Letter from Benjamin E. Mays to Miss Dora McDonald

Monday, June 5, 1967
Atlanta, GA

In this document, President of Morehouse College, Benjamin E. Mays writes to Dora McDonald regarding receipt of a check. Mays also discusses the role he played in bringing McDonald to Atlanta.

God

Dr. King references the Old Testament book of Job regarding God's concern for man.

Jesus Christ

Dr. King quotes St. Irenaeus of Lyons.

Cooperative Production System

Thursday, November 5, 1953
New York (NY), New York, NY

G. C. Szmak provides information regarding the problems of labor management, as well as the causes and reasons for the degeneration of the wage compensation method.

Letter from Gitta Gossman to MLK

Wednesday, March 24, 1965
New York (NY)

The document references earnings from Dr. King's books "Strength to Love" and "Stride Toward Freedom."

Telegram from St. James Baptist Church to MLK

Tuesday, September 23, 1958
Detroit, MI, New York (NY)

Rev. W.C. Barnett, pastor of St. James Baptist Church, sent this telegram expressing well wishes, from his congregation, towards Dr. King.

Kierkegaard

Dr. King records Soren Kierkegaard’s definition of the existential moment.

Manuscript by MLK dated 2/3/62 entitled "People in Action"

Saturday, February 3, 1962
Washington, D.C., Montgomery, AL, New York, NY

In this 1962 draft for his column in the New York Amsterdam News, Dr. King emphasizes that school desegregation and the Rosa Parks incident are crucial turning points in the Civil Rights Movement.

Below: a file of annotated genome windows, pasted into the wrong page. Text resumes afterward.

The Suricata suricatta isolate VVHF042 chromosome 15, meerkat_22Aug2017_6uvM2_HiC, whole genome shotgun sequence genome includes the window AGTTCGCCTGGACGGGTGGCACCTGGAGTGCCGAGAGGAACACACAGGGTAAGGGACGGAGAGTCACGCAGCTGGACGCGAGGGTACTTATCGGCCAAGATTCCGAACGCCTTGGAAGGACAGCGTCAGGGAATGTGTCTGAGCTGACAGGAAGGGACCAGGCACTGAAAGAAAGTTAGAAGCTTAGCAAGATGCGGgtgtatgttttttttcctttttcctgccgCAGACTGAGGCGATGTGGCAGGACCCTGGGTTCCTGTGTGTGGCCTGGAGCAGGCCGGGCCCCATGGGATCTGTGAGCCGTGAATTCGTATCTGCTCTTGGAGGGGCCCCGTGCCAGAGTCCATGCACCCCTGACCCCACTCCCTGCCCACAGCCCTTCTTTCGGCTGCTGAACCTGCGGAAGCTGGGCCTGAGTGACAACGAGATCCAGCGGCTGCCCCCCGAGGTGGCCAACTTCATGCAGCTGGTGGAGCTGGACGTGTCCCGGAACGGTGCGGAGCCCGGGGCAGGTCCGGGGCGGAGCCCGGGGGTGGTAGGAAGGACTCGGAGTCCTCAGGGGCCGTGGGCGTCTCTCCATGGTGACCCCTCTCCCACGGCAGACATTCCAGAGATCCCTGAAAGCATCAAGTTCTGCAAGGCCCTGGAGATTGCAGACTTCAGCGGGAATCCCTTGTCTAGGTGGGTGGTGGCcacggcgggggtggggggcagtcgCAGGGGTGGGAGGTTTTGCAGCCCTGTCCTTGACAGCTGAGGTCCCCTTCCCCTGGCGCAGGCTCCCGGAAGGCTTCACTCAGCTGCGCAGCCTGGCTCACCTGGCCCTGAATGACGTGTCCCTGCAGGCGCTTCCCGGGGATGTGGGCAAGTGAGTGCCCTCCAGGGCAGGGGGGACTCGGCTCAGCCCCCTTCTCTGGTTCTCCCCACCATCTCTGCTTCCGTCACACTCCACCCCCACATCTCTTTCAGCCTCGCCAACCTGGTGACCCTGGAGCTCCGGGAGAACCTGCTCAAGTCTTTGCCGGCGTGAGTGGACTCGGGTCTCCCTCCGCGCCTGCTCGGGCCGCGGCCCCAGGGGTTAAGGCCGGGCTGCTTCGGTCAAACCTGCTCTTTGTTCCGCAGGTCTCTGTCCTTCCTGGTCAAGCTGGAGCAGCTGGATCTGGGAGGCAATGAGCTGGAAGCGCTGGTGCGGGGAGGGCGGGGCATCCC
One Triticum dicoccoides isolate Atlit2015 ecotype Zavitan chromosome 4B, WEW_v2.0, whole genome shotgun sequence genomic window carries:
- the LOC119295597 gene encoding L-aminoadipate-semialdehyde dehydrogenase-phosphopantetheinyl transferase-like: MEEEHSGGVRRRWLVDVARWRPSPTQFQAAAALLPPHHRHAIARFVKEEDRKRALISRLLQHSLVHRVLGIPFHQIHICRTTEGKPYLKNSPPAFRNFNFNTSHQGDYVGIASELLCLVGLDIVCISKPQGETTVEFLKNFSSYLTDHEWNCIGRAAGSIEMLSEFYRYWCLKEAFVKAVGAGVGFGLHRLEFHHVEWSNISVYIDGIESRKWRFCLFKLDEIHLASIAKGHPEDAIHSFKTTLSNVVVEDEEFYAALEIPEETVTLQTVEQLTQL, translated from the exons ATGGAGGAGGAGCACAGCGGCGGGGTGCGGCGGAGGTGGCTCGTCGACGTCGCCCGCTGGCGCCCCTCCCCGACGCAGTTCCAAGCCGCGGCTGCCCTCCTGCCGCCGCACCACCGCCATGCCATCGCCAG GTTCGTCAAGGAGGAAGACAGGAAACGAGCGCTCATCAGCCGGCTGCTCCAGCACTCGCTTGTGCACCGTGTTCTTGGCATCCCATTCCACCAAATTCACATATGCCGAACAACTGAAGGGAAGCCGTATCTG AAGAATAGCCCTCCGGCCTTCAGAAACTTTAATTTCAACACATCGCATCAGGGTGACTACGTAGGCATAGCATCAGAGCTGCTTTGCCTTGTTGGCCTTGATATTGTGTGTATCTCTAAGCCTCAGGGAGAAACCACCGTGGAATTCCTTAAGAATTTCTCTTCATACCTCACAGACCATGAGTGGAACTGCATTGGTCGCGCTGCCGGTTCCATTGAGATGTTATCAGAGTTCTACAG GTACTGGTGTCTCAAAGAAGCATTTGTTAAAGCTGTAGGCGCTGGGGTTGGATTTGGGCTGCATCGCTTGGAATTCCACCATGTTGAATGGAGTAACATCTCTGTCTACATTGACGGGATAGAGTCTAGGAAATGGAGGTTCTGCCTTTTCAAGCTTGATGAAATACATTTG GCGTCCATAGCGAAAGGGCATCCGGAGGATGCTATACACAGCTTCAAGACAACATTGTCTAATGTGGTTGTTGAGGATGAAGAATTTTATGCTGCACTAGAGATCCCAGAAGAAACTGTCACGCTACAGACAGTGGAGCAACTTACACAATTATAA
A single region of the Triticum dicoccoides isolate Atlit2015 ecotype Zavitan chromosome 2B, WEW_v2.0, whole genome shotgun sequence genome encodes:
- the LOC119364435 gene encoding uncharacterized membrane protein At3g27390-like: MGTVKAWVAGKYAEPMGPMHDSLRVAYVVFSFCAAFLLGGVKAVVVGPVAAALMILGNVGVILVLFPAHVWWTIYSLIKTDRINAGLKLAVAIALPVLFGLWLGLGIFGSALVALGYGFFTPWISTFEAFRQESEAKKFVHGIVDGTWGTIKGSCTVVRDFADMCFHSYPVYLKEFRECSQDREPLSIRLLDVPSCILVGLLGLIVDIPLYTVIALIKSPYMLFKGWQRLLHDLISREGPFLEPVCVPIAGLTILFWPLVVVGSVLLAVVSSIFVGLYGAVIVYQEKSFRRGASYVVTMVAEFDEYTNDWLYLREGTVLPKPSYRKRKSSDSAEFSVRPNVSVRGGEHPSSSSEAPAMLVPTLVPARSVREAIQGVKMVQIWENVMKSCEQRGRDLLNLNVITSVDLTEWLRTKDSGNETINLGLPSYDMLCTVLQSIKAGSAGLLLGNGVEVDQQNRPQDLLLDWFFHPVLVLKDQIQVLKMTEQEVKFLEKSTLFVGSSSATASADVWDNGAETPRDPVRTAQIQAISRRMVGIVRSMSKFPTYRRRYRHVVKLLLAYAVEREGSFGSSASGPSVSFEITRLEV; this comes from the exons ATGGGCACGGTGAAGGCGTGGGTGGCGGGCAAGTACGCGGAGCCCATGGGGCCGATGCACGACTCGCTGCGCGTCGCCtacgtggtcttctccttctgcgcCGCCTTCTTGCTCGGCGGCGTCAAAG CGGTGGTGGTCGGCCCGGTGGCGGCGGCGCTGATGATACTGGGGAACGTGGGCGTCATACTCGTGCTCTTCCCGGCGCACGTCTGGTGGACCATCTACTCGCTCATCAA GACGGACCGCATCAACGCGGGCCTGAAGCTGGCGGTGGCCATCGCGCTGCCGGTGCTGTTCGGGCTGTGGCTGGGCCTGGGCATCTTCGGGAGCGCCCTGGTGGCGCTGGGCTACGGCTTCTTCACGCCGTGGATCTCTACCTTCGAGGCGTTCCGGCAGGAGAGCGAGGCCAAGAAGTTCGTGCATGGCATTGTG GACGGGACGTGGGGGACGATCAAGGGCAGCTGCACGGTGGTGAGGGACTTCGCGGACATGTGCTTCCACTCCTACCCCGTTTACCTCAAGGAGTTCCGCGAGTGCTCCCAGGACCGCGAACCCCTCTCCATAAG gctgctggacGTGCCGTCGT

Address by MLK at the Southern Baptist Theological Seminary

Wednesday, April 19, 1961

In his address to the Southern Baptist Theological Seminary, Dr. King discusses the subject of the "Church on the Frontier of Racial Tension." King describes the crisis state of the US as it passes from an old order of segregation to a new order of integration, proclaiming that this is both a moral issues as well as a political issues. King implores the church to open the channels of communication between races and institute social reform, especially economic justice. Lastly, he invites all people to step into the new age with understanding and creative good will in their hearts.

Letter from Alice Cooper to MLK

Sunday, February 18, 1968
Florida (FL), IRAN, THAILAND, Washington, D.C.

Mrs. Cooper expresses agreement with Dr. King's article in the May 1967 edition of "The Progressive," which discussed the inherit injustice in using "black and white" as names for races. She also sends a copy of an article she wrote that suggests some alternate names.

Letter from MLK to Alpha Phi Alpha Fraternity

Saturday, April 27, 1963
Texas (TX), Birmingham, AL

Dr. King thanks Mr. T. W. Cole and the members of Alpha Phi Alpha Fraternity, Inc. for supporting the SCLC financially and morally. Dr. King is also a member of Alpha Phi Alpha Fraternity, Inc.

Letter from Roosevelt Zanders to MLK

Sunday, June 3, 1962
Atlanta, GA, New York (NY), Washington, D.C.